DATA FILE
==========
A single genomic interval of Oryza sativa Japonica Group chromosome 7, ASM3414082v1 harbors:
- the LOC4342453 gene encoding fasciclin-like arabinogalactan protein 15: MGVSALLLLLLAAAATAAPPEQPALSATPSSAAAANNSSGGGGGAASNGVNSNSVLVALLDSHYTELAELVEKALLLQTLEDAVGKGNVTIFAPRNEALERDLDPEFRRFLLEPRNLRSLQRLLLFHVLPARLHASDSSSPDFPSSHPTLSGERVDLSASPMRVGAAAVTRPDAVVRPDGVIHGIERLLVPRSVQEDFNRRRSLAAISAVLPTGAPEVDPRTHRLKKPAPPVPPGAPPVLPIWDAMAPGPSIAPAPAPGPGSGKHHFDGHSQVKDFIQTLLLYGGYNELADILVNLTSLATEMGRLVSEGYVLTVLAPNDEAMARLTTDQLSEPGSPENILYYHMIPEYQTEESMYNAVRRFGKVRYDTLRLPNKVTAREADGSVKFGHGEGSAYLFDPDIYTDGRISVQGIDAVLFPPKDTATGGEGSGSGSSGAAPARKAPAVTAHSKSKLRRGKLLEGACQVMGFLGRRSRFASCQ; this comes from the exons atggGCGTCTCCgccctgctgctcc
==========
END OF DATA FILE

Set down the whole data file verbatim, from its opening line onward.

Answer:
A single genomic interval of Oryza sativa Japonica Group chromosome 7, ASM3414082v1 harbors:
- the LOC4342453 gene encoding fasciclin-like arabinogalactan protein 15: MGVSALLLLLLAAAATAAPPEQPALSATPSSAAAANNSSGGGGGAASNGVNSNSVLVALLDSHYTELAELVEKALLLQTLEDAVGKGNVTIFAPRNEALERDLDPEFRRFLLEPRNLRSLQRLLLFHVLPARLHASDSSSPDFPSSHPTLSGERVDLSASPMRVGAAAVTRPDAVVRPDGVIHGIERLLVPRSVQEDFNRRRSLAAISAVLPTGAPEVDPRTHRLKKPAPPVPPGAPPVLPIWDAMAPGPSIAPAPAPGPGSGKHHFDGHSQVKDFIQTLLLYGGYNELADILVNLTSLATEMGRLVSEGYVLTVLAPNDEAMARLTTDQLSEPGSPENILYYHMIPEYQTEESMYNAVRRFGKVRYDTLRLPNKVTAREADGSVKFGHGEGSAYLFDPDIYTDGRISVQGIDAVLFPPKDTATGGEGSGSGSSGAAPARKAPAVTAHSKSKLRRGKLLEGACQVMGFLGRRSRFASCQ; this comes from the exons atggGCGTCTCCgccctgctgctcc